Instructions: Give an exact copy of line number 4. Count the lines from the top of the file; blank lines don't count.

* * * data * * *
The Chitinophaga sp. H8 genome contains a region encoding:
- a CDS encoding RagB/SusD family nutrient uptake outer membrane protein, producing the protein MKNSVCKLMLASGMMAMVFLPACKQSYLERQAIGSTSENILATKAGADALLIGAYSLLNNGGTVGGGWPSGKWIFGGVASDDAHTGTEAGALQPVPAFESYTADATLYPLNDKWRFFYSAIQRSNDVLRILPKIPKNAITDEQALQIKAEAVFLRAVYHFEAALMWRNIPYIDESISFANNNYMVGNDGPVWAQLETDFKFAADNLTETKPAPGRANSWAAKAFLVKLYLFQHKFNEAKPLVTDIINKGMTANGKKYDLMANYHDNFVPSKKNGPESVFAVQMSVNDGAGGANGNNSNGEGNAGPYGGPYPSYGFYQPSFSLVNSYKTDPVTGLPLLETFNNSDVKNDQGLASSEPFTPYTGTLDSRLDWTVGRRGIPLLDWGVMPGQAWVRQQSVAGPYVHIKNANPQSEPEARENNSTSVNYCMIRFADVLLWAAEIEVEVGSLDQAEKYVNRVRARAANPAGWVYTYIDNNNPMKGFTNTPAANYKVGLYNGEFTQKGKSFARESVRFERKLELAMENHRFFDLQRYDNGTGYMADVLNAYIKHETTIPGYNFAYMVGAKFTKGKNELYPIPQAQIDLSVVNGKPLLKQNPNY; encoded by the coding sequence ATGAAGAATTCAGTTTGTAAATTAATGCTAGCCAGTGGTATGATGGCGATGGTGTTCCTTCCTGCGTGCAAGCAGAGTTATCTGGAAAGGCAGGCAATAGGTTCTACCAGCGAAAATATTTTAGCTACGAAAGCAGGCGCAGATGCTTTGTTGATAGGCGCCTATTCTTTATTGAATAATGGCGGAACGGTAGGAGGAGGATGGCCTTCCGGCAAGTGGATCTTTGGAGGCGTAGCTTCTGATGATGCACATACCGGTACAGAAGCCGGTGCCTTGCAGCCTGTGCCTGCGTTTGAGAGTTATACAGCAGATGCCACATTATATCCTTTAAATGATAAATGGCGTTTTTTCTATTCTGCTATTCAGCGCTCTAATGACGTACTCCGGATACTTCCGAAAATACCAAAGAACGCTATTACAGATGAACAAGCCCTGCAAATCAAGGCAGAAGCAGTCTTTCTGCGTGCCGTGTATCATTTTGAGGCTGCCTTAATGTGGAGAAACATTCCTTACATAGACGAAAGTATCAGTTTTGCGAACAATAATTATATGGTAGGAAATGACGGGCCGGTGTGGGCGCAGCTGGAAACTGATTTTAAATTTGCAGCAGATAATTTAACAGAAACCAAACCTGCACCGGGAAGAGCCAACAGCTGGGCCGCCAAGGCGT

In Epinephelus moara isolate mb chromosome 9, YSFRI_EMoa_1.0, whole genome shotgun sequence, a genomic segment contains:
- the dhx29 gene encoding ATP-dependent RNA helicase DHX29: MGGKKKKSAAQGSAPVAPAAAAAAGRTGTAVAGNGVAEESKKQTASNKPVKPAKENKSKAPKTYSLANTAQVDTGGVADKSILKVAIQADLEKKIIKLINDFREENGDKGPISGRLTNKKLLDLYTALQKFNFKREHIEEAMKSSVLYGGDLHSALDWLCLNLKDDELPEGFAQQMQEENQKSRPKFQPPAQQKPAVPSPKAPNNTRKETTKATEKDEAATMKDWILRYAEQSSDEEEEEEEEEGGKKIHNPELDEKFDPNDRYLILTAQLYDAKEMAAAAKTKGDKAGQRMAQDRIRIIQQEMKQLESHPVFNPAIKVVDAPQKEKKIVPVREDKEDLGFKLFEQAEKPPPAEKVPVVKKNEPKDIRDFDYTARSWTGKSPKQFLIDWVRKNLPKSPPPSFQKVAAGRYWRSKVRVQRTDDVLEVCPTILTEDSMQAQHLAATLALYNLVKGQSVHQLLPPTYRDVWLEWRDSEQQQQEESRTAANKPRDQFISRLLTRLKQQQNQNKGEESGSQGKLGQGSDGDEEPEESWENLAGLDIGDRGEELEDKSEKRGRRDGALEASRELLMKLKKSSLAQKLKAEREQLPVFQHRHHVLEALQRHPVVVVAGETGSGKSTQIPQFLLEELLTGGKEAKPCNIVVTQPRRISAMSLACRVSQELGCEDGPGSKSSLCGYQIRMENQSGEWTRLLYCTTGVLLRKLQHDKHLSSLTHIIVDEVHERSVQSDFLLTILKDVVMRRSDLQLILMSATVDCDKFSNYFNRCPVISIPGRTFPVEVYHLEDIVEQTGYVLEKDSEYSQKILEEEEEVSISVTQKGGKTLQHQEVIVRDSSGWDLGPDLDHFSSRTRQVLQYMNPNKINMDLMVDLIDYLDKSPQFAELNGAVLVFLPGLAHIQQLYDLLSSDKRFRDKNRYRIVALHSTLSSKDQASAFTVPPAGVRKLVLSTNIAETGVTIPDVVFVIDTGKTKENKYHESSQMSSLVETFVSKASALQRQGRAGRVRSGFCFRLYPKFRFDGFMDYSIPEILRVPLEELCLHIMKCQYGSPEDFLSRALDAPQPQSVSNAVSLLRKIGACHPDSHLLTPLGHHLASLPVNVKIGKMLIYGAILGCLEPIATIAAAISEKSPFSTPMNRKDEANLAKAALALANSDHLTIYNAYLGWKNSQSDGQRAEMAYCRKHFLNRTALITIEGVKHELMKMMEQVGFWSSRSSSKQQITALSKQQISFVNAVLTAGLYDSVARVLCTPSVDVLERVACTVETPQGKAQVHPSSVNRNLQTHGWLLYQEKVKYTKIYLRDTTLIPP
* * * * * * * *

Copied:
- the dhx29 gene encoding ATP-dependent RNA helicase DHX29: MGGKKKKSAAQGSAPVAPAAAAAAGRTGTAVAGNGVAEESKKQTASNKPVKPAKENKSKAPKTYSLANTAQVDTGGVADKSILKVAIQADLEKKIIKLINDFREENGDKGPISGRLTNKKLLDLYTALQKFNFKREHIEEAMKSSVLYGGDLHSALDWLCLNLKDDELPEGFAQQMQEENQKSRPKFQPPAQQKPAVPSPKAPNNTRKETTKATEKDEAATMKDWILRYAEQSSDEEEEEEEEEGGKKIHNPELDEKFDPNDRYLILTAQLYDAKEMAAAAKTKGDKAGQRMAQDRIRIIQQEMKQLESHPVFNPAIKVVDAPQKEKKIVPVREDKEDLGFKLFEQAEKPPPAEKVPVVKKNEPKDIRDFDYTARSWTGKSPKQFLIDWVRKNLPKSPPPSFQKVAAGRYWRSKVRVQRTDDVLEVCPTILTEDSMQAQHLAATLALYNLVKGQSVHQLLPPTYRDVWLEWRDSEQQQQEESRTAANKPRDQFISRLLTRLKQQQNQNKGEESGSQGKLGQGSDGDEEPEESWENLAGLDIGDRGEELEDKSEKRGRRDGALEASRELLMKLKKSSLAQKLKAEREQLPVFQHRHHVLEALQRHPVVVVAGETGSGKSTQIPQFLLEELLTGGKEAKPCNIVVTQPRRISAMSLACRVSQELGCEDGPGSKSSLCGYQIRMENQSGEWTRLLYCTTGVLLRKLQHDKHLSSLTHIIVDEVHERSVQSDFLLTILKDVVMRRSDLQLILMSATVDCDKFSNYFNRCPVISIPGRTFPVEVYHLEDIVEQTGYVLEKDSEYSQKILEEEEEVSISVTQKGGKTLQHQEVIVRDSSGWDLGPDLDHFSSRTRQVLQYMNPNKINMDLMVDLIDYLDKSPQFAELNGAVLVFLPGLAHIQQLYDLLSSDKRFRDKNRYRIVALHSTLSSKDQASAFTVPPAGVRKLVLSTNIAETGVTIPDVVFVIDTGKTKENKYHESSQMSSLVETFVSKASALQRQGRAGRVRSGFCFRLYPKFRFDGFMDYSIPEILRVPLEELCLHIMKCQYGSPEDFLSRALDAPQPQSVSNAVSLLRKIGACHPDSHLLTPLGHHLASLPVNVKIGKMLIYGAILGCLEPIATIAAAISEKSPFSTPMNRKDEANLAKAALALANSDHLTIYNAYLGWKNSQSDGQRAEMAYCRKHFLNRTALITIEGVKHELMKMMEQVGFWSSRSSSKQQITALSKQQISFVNAVLTAGLYDSVARVLCTPSVDVLERVACTVETPQGKAQVHPSSVNRNLQTHGWLLYQEKVKYTKIYLRDTTLIPP